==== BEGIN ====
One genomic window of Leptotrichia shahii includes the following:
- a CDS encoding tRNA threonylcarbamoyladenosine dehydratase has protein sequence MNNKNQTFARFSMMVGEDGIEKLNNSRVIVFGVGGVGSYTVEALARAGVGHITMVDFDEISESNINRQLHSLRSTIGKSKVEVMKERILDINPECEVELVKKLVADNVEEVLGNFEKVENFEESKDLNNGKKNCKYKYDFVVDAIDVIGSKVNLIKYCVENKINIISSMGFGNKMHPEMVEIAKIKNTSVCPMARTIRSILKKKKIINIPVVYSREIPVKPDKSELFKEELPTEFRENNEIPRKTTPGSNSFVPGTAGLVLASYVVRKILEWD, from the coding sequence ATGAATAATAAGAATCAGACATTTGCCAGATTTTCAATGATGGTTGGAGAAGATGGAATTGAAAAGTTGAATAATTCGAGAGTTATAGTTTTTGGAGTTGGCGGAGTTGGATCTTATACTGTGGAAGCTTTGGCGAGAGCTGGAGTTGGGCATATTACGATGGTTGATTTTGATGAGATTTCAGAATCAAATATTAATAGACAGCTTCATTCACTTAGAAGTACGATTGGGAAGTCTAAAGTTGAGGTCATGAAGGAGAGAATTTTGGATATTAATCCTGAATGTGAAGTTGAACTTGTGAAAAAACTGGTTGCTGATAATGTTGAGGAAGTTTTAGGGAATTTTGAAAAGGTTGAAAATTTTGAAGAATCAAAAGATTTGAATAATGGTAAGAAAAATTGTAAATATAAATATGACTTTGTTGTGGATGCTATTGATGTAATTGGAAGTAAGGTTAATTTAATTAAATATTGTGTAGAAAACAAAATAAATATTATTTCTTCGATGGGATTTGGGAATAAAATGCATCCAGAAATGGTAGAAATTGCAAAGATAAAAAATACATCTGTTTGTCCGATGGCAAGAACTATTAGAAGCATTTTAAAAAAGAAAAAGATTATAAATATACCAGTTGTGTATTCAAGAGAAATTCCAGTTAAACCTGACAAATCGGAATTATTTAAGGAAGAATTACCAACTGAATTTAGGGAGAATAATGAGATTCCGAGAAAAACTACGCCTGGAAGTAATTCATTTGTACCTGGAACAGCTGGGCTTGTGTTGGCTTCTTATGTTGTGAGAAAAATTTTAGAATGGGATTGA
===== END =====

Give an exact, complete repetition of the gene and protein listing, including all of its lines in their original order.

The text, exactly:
One genomic window of Leptotrichia shahii includes the following:
- a CDS encoding tRNA threonylcarbamoyladenosine dehydratase has protein sequence MNNKNQTFARFSMMVGEDGIEKLNNSRVIVFGVGGVGSYTVEALARAGVGHITMVDFDEISESNINRQLHSLRSTIGKSKVEVMKERILDINPECEVELVKKLVADNVEEVLGNFEKVENFEESKDLNNGKKNCKYKYDFVVDAIDVIGSKVNLIKYCVENKINIISSMGFGNKMHPEMVEIAKIKNTSVCPMARTIRSILKKKKIINIPVVYSREIPVKPDKSELFKEELPTEFRENNEIPRKTTPGSNSFVPGTAGLVLASYVVRKILEWD, from the coding sequence ATGAATAATAAGAATCAGACATTTGCCAGATTTTCAATGATGGTTGGAGAAGATGGAATTGAAAAGTTGAATAATTCGAGAGTTATAGTTTTTGGAGTTGGCGGAGTTGGATCTTATACTGTGGAAGCTTTGGCGAGAGCTGGAGTTGGGCATATTACGATGGTTGATTTTGATGAGATTTCAGAATCAAATATTAATAGACAGCTTCATTCACTTAGAAGTACGATTGGGAAGTCTAAAGTTGAGGTCATGAAGGAGAGAATTTTGGATATTAATCCTGAATGTGAAGTTGAACTTGTGAAAAAACTGGTTGCTGATAATGTTGAGGAAGTTTTAGGGAATTTTGAAAAGGTTGAAAATTTTGAAGAATCAAAAGATTTGAATAATGGTAAGAAAAATTGTAAATATAAATATGACTTTGTTGTGGATGCTATTGATGTAATTGGAAGTAAGGTTAATTTAATTAAATATTGTGTAGAAAACAAAATAAATATTATTTCTTCGATGGGATTTGGGAATAAAATGCATCCAGAAATGGTAGAAATTGCAAAGATAAAAAATACATCTGTTTGTCCGATGGCAAGAACTATTAGAAGCATTTTAAAAAAGAAAAAGATTATAAATATACCAGTTGTGTATTCAAGAGAAATTCCAGTTAAACCTGACAAATCGGAATTATTTAAGGAAGAATTACCAACTGAATTTAGGGAGAATAATGAGATTCCGAGAAAAACTACGCCTGGAAGTAATTCATTTGTACCTGGAACAGCTGGGCTTGTGTTGGCTTCTTATGTTGTGAGAAAAATTTTAGAATGGGATTGA